Meg Tuite interview with Faye Rapoport DesPres
"Varmint” is a mesmerizing, touching story that had me crying at the end. You usually write essays, but this beautiful fiction story is a winner! How did you decide on the structure for this one and why fiction?
I’ve been playing with fiction for a while. I focused on creative nonfiction during my MFA program, and was writing personal essays almost exclusively for five years. But I’ve always felt the call of fiction, too, and I started working on some short fiction pieces a few years ago. I was then asked to teach a literature course on short stories at Lasell College, and the reading and teaching I did for that course deepened my interest and respect for short stories. “The Varmint” came from something a former neighbor said to me. The character “Paddy” in the story is based on this neighbor, and “Alice” is based on his wife, but the details of the characters’ lives in the story and the events that take place are total fiction. One day I was talking about a groundhog we had in our yard to the “real” Paddy, and he said that he’d had a “varmint” in his yard the year before. That comment always stuck with me, and it became the seed for this story. In terms of structure, I was trying to write something that had a lighter touch than some of my creative nonfiction, and that’s where the repeated “…than you think” lines came from.
This is a streamline progression that brings us to the love story that it comes to be. Did you know the end before you began writing it?
I had a strong idea of where I wanted this story to go, but I wasn’t sure how it would come about or what the ending would look like. That came with the writing.
Are you planning on putting together a collection of fiction?
This question made me smile. I’ve thought about it. I’ve published several short fiction stories now, and of course it makes me think…yes, maybe I’d like to put together a collection. My first book is a “memoir-in-essays” that is pretty much a collection of personal essays. So…yes, this is on my mind!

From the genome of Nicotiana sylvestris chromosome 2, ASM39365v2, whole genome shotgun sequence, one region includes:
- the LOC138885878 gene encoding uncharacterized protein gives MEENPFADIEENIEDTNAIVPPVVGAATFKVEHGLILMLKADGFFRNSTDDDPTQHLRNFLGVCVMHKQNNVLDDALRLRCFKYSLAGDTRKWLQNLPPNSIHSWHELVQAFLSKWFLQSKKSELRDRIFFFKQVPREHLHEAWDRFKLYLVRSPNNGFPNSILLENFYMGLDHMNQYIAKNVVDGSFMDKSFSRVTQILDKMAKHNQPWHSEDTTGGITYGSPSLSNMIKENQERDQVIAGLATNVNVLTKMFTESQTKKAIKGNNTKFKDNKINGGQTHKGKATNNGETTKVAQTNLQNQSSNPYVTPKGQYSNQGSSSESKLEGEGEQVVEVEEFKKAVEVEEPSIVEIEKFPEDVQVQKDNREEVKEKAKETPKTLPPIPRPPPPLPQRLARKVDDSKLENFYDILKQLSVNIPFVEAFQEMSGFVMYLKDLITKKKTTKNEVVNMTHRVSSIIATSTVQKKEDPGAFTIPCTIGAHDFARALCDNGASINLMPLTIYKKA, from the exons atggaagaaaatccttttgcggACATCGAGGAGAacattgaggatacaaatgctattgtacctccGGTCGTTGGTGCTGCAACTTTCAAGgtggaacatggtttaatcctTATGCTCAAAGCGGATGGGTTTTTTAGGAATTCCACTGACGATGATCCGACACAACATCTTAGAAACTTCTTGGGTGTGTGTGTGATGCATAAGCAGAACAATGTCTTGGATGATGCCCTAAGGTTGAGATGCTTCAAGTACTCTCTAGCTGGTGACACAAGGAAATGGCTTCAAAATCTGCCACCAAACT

What are you working on right now?
I have a novel that I’ve been working on…lately mostly in my mind. I wrote about half of it a year ago, and then life interfered. The novel wasn’t feeling quite right, so I let it go for a while. I’ve had a lot of ideas lately about where I might want that novel to go, and it might require a total re-write. Sometimes you have to put a piece away that isn’t quite working until you figure out what to do with it. So, that’s one thing I’m working on in my mind right now. I also want to write more short stories, and every now and then I get the impulse to get back to creative nonfiction.
With all the insanity going on around us, how to you keep your calm?
I wish I could say that I do keep my calm, but I haven’t been very successful at that, to be honest. I worry a lot. I experience a lot of stress. I try to focus on small things, good things – friends, family, animals, music…the beautiful things in life. But right now, like many people, I am having a hard time feeling optimistic or hopeful or calm. I feel a responsibility to help somehow, and I’m trying to do that
I know you are runner/walker extraordinaire because we both have fitbits and I saw your totals each day! How do you find to do that, as well, each day?
Oh, that is so funny! I’ve been an athlete of sorts for most of my life. I am not sure if the fitbit is a blessing or a curse, because ever since my husband gave me one as a gift I feel obligated to get in those steps every day. I have a part-time job, and I walk a mile to and from that job, so that helps. I also take Zumba classes because I love to dance and I love Latin American music, and sometimes I go running, and sometimes I just march around the house driving my husband and our cats crazy.